As health care costs claim more and more of the nation’s defense budget, policymakers must make tough decisions about how to rein in those costs.
The Congressional Budget Office (CBO) last year projected that spending on the military health system could increase from $51 billion in 2013 to $65 in 2017. A recent CBO presentation shows health care costs consuming over 14 percent of the defense budget in 2030, up from less than 10 percent this year.
Much of this spending is related to the Pentagon’s TRICARE health plans, including TRICARE for Life, the military’s wrap-around coverage for enrollees in Medicare Part B.
Military families pay significantly less for health care than their civilian counterparts with employer- based insurance. Last year military retiree families with TRICARE Prime, a managed care option, paid only $965 in out-of-pocket costs while their civilian counterparts in an HMO paid $6,080.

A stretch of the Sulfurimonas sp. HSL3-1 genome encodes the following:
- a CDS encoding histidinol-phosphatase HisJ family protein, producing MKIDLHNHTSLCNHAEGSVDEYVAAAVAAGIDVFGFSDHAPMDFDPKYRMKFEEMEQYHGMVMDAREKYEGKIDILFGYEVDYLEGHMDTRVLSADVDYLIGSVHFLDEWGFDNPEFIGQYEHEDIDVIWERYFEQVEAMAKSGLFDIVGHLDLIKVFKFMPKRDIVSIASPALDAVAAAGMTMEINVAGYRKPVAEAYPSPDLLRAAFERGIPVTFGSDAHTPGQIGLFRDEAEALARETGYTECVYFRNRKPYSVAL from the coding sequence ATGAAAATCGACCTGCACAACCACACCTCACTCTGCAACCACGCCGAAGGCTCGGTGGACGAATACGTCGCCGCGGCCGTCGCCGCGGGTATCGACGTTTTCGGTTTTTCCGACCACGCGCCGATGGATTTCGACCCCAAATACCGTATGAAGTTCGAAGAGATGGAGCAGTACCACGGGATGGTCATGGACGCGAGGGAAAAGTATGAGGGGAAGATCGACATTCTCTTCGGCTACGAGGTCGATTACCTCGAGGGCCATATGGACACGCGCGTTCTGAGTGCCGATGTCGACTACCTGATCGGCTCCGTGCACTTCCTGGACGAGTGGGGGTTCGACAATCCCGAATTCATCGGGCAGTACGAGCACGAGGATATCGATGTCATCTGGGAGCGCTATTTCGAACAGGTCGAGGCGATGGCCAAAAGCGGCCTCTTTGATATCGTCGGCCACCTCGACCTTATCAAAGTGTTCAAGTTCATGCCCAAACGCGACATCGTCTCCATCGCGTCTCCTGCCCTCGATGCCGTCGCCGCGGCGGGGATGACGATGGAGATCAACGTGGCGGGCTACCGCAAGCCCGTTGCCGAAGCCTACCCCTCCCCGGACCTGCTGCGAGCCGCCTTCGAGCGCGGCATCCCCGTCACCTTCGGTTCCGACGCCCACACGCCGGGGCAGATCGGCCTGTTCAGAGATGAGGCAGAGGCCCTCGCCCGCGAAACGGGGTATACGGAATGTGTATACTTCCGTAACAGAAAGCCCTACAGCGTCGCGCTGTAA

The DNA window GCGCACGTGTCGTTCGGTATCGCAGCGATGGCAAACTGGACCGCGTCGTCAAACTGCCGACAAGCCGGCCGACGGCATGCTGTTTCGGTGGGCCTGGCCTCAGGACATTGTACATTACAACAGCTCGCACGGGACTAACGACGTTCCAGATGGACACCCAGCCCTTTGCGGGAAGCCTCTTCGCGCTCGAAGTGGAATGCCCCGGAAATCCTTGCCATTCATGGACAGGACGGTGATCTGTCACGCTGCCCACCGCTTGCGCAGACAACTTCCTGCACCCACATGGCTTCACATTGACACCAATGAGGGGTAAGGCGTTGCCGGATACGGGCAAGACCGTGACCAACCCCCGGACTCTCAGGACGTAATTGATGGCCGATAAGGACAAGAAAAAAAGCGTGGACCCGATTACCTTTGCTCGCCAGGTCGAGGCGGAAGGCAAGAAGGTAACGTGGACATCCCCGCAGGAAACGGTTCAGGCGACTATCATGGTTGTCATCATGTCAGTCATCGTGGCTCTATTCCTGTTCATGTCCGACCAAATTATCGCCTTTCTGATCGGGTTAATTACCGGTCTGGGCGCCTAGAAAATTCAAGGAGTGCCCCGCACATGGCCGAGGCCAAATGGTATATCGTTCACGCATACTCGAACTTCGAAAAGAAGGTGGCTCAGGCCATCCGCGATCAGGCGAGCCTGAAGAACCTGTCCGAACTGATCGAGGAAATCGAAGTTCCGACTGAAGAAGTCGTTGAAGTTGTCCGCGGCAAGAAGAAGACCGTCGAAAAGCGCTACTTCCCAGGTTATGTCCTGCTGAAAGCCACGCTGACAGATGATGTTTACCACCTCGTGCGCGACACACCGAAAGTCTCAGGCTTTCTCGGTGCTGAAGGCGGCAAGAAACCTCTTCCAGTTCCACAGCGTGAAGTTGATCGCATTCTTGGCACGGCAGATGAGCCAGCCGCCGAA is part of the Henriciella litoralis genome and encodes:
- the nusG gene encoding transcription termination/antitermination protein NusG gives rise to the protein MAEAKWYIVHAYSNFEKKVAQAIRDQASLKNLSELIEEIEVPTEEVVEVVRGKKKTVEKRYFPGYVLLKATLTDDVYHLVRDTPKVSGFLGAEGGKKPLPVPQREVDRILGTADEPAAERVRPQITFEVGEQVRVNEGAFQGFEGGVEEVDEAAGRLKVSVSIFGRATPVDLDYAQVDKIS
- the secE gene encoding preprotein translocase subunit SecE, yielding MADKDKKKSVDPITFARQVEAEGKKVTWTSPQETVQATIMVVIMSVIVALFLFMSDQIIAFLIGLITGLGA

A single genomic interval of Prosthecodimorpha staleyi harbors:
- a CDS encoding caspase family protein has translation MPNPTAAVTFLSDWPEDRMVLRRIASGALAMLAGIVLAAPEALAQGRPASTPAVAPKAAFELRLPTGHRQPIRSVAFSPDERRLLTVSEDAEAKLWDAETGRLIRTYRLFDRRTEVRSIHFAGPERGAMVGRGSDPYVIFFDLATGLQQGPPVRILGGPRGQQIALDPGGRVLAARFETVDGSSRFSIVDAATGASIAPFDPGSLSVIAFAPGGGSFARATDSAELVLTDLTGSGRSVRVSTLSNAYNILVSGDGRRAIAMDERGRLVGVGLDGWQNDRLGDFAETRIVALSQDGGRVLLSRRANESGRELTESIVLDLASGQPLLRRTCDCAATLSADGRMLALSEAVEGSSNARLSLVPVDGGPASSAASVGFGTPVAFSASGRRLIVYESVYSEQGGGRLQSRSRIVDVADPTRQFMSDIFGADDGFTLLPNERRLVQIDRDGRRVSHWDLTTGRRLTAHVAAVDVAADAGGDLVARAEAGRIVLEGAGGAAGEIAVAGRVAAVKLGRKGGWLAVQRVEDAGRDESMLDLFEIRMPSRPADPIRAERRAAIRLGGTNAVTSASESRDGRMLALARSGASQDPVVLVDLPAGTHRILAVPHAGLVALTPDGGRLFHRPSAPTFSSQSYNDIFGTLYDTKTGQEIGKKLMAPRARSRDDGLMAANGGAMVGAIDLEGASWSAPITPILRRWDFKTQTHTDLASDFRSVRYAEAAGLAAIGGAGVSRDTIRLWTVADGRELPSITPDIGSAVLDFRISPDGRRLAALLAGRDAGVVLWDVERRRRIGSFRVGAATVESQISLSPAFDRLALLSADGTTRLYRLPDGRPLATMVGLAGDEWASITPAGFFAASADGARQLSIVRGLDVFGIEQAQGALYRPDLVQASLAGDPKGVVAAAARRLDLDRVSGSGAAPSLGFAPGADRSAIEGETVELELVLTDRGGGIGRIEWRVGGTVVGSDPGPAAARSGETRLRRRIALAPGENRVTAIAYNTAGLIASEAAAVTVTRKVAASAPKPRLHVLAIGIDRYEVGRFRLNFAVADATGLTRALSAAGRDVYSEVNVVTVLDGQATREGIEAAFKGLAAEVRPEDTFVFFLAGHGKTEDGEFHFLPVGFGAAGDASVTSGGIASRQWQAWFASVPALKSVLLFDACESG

More than a fourth of military retirees switched from private insurance to TRICARE between 2001 and 2012. The Defense Department attributes most of that to low TRICARE premiums and out-of-pocket expenses.
Reform options include minimum out-of-pocket costs for TRICARE for Life so that it no longer covers most or all of Medicare’s cost-sharing requirements. The latest Simpson-Bowles deficit-reduction plan endorses similar reforms.
Other options include consolidating military medical agencies and increasing various fees, copayments and deductibles. CBO estimates that such options could save billions of dollars a year.
Even though coverage for active-duty servicemen or service-related injuries would be untouched by reform options, many members of Congress have opposed even moderate steps to help the Pentagon hold down its health care bills for military retirees.